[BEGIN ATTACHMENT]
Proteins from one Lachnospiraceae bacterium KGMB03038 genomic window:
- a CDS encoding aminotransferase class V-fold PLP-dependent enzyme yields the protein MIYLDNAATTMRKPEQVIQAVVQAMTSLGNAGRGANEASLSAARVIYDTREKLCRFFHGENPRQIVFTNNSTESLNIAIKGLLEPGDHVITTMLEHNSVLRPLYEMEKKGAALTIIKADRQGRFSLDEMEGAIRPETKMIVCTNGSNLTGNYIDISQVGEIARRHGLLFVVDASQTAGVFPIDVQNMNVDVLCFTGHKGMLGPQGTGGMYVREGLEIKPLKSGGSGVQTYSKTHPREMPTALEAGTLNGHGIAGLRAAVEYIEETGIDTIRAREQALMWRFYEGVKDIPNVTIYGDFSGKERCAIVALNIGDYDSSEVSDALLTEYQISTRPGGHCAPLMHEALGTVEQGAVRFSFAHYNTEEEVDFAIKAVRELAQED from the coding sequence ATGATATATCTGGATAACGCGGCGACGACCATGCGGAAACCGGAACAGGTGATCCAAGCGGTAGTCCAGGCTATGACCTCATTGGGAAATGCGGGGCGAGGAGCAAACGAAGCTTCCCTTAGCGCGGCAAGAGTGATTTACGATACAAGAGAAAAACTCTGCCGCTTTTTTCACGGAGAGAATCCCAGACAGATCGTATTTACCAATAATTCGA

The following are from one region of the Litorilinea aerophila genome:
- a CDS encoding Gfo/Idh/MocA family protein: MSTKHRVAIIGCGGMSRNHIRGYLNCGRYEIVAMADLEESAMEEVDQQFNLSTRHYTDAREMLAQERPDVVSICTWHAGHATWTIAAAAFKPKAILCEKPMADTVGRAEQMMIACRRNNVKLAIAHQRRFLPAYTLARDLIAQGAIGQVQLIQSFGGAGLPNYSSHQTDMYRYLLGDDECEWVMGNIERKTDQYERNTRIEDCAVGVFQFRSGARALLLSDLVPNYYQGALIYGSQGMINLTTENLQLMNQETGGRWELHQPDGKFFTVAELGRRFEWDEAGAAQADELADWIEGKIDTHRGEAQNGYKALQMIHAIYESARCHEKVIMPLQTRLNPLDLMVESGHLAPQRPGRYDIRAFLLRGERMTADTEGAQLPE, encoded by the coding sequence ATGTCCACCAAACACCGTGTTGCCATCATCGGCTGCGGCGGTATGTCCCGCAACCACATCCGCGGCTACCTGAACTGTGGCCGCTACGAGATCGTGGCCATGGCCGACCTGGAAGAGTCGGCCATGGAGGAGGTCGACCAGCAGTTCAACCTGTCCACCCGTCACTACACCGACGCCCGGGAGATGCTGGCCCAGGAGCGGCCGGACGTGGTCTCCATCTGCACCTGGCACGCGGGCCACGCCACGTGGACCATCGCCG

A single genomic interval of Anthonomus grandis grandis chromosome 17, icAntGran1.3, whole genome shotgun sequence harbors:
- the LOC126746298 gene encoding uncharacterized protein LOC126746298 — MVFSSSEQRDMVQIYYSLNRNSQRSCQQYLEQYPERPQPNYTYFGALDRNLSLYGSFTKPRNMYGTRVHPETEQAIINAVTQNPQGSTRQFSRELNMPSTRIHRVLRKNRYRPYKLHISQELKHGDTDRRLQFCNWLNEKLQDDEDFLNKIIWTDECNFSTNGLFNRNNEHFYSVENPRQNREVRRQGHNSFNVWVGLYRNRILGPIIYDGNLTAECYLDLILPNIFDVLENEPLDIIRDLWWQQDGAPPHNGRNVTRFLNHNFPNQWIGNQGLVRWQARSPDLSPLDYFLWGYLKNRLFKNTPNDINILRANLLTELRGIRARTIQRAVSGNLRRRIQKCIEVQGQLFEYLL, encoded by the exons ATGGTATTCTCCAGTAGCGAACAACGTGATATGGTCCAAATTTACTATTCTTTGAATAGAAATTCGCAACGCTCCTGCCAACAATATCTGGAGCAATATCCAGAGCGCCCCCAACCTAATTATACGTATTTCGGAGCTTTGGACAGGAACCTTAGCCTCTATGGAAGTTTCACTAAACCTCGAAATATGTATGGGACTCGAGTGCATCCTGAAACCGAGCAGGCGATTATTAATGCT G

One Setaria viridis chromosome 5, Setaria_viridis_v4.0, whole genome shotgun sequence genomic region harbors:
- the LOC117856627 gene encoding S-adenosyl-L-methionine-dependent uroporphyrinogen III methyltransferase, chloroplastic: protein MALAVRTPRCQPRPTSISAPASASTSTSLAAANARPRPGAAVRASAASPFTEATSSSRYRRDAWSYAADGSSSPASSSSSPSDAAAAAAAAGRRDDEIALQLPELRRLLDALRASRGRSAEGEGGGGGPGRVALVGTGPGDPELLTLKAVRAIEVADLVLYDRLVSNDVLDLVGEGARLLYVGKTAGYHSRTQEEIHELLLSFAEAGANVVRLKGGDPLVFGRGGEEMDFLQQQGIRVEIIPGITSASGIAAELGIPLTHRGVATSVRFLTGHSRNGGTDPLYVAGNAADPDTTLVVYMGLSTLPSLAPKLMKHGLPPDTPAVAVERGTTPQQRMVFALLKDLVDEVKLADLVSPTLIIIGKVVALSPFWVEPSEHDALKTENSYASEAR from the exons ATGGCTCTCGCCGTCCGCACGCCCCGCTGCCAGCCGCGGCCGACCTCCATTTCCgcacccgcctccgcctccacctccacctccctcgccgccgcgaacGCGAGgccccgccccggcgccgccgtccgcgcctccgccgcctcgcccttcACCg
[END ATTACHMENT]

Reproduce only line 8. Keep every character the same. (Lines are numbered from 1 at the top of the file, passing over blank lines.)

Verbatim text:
- the LOC117856627 gene encoding S-adenosyl-L-methionine-dependent uroporphyrinogen III methyltransferase, chloroplastic: protein MALAVRTPRCQPRPTSISAPASASTSTSLAAANARPRPGAAVRASAASPFTEATSSSRYRRDAWSYAADGSSSPASSSSSPSDAAAAAAAAGRRDDEIALQLPELRRLLDALRASRGRSAEGEGGGGGPGRVALVGTGPGDPELLTLKAVRAIEVADLVLYDRLVSNDVLDLVGEGARLLYVGKTAGYHSRTQEEIHELLLSFAEAGANVVRLKGGDPLVFGRGGEEMDFLQQQGIRVEIIPGITSASGIAAELGIPLTHRGVATSVRFLTGHSRNGGTDPLYVAGNAADPDTTLVVYMGLSTLPSLAPKLMKHGLPPDTPAVAVERGTTPQQRMVFALLKDLVDEVKLADLVSPTLIIIGKVVALSPFWVEPSEHDALKTENSYASEAR from the exons ATGGCTCTCGCCGTCCGCACGCCCCGCTGCCAGCCGCGGCCGACCTCCATTTCCgcacccgcctccgcctccacctccacctccctcgccgccgcgaacGCGAGgccccgccccggcgccgccgtccgcgcctccgccgcctcgcccttcACCg